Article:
Learning about other religions through film

Chantal Lawson, Staff Writer

A group of about 20 students gathered in Connell Hall to support Wayne State College’s Interfaith Action Group by learning about Mormonism last Wednesday.

President Liam Hockley led the night by introducing himself and discussing the group’s pur­pose, to help raise awareness about different religions to decrease ste­reotypes across campus. Hockley then played the movie “Meet the Mormons.”

This movie began by discussing stereotypes about Mormonism. These ranged from, “they celebrate a different Christmas” to “they all live in Utah, have lots of wives and are racists.” Throughout the movie, the stereotypes were disproven.

Some of the overlooked truths about Mormonism included: Mormon is just a title for a person who’s a member of the Church of Latter-day Saints. They’re still Christians. They read and follow teachings from the Holy Bible and the Book of Mormon.

Family is a core value for them, and they believe that church atten­dance and service are very impor­tant too. However, the video didn’t directly address the truths about the Church of Latter-day Saints. It instead showed an inside look at six Mormon families worldwide.

The first family, from Atlanta, was headed by Jermaine Sullivan, an African-American who worked as a bishop. This section of the film revealed that Mormon Church workers, whether they’re the bishop, the Sunday school teacher or the janitor, do not get a salary.

The film moves to Annapolis and introduces head football coach of the U.S. Naval Academy, Ken Niumatalolo. His main message was, “Put the Lord first, and every­thing else will fall into place.”

He demonstrated this belief by canceling team meetings and practices on Sundays, encouraging players to go to church instead. He explained how religion should be looked at as well.

“The quarterback and the line­men are different, but similar. They’ve all got a job to do. Religion is like that too,” the coach said.

Overseas families were also shown, so that the viewers could get a glance at how Mormonism translates through cultures. The Marin family in Costa Rica and the Adhikari family in Nepal were culturally different. But they were both converted because of mission­ary guidance, and they both believe the same thing when it comes to family: a successful family is built out of love, charity and respect.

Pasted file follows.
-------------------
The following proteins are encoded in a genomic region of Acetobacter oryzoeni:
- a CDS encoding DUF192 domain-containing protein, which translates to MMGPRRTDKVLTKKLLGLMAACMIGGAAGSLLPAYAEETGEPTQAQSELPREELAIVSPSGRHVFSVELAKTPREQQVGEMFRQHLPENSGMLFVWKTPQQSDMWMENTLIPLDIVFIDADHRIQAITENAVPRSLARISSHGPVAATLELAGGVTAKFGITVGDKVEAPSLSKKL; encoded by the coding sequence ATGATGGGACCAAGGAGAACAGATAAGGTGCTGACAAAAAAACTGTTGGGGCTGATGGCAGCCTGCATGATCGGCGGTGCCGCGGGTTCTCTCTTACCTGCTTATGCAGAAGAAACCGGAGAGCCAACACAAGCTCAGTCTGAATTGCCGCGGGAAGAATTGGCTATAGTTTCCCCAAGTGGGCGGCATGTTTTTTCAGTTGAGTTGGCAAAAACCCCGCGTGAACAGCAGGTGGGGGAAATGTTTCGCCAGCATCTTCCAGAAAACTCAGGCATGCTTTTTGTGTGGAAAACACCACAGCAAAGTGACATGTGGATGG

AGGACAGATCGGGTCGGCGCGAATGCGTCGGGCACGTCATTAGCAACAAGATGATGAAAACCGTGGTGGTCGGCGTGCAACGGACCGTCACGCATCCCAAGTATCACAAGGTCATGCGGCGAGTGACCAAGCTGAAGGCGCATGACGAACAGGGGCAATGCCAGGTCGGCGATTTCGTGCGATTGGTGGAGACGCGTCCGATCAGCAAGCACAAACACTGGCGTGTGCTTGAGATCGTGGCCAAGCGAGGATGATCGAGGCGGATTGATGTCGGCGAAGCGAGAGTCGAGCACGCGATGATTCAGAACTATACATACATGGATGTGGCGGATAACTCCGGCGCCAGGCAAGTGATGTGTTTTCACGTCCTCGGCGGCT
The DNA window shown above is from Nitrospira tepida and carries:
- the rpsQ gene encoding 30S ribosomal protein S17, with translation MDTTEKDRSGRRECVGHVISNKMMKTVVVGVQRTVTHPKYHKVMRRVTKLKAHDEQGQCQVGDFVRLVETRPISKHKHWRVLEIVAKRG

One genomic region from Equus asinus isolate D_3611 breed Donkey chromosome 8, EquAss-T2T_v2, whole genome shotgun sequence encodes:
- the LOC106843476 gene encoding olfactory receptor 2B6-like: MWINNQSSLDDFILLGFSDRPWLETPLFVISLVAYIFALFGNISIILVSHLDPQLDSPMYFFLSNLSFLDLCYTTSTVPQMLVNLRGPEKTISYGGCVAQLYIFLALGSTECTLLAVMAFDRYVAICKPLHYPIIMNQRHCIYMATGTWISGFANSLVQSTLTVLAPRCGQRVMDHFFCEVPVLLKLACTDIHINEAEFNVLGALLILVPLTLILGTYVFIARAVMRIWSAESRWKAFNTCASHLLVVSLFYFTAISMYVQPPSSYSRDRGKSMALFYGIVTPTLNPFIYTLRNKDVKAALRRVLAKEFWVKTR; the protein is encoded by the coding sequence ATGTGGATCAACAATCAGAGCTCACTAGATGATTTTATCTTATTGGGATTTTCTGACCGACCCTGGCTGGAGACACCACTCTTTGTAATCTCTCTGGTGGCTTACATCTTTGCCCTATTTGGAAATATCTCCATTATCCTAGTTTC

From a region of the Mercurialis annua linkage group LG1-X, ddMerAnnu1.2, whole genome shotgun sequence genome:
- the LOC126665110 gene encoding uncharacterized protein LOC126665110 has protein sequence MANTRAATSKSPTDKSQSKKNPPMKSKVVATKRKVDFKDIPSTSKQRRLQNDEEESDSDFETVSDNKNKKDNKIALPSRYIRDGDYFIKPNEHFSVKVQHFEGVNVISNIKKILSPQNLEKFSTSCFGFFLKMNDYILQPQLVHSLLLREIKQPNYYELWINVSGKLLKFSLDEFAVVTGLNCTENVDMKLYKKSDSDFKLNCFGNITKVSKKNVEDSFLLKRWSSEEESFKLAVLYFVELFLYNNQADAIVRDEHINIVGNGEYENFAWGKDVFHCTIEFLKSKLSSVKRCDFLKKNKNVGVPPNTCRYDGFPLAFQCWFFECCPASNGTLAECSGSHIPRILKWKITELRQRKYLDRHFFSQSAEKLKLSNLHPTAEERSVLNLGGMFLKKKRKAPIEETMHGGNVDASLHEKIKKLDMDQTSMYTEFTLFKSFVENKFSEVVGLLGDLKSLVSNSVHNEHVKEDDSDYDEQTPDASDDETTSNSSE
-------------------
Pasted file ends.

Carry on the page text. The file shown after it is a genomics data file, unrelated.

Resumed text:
Carolina Marin actually became a member of the Church of Latter-day Saints when she converted from Catholicism. She said her parents had a difficult time sup­porting her at first, but they’re a good example of religious tolerance that everybody should follow.

The other two families were good examples of the way faith inspires people to develop a loving heart. The Armstrong family and the Halvorsen family showed love in their own ways. Anthony Arm­strong went on a mission to Africa, and Gail Halvorsen participated in the Berlin Airlift.

After the movie Dr. Susan Ellis, a WSC professor, discussed her personal story about being Mor­mon.

“My ancestors came from the Mormon Migration from England, Wales and Scotland. So Mormon­ism has been in my family for about seven generations. As an anthropology teacher, I struggled teaching evolution, but I prayed for understanding and answers. I think faith is evidence of things not seen, and that my life should be a mission,” Ellis said.

All of the students that went to the event were attentive and respectful.

“I’ve always wanted to learn about Mormons,” senior Megan Wimmer said. “I learned a lot and will probably attend future events.”

Hockley said at the conclusion of the event that the Interfaith Ac­tion Group will continue holding events like this for other faiths, and invites anyone to come. Look for fliers posted around campus for future Interfaith events.

Additionally, if you want to learn more about Mormonism, you can visit meetthemormons.com, or contact the Interfaith group or Dr. Ellis.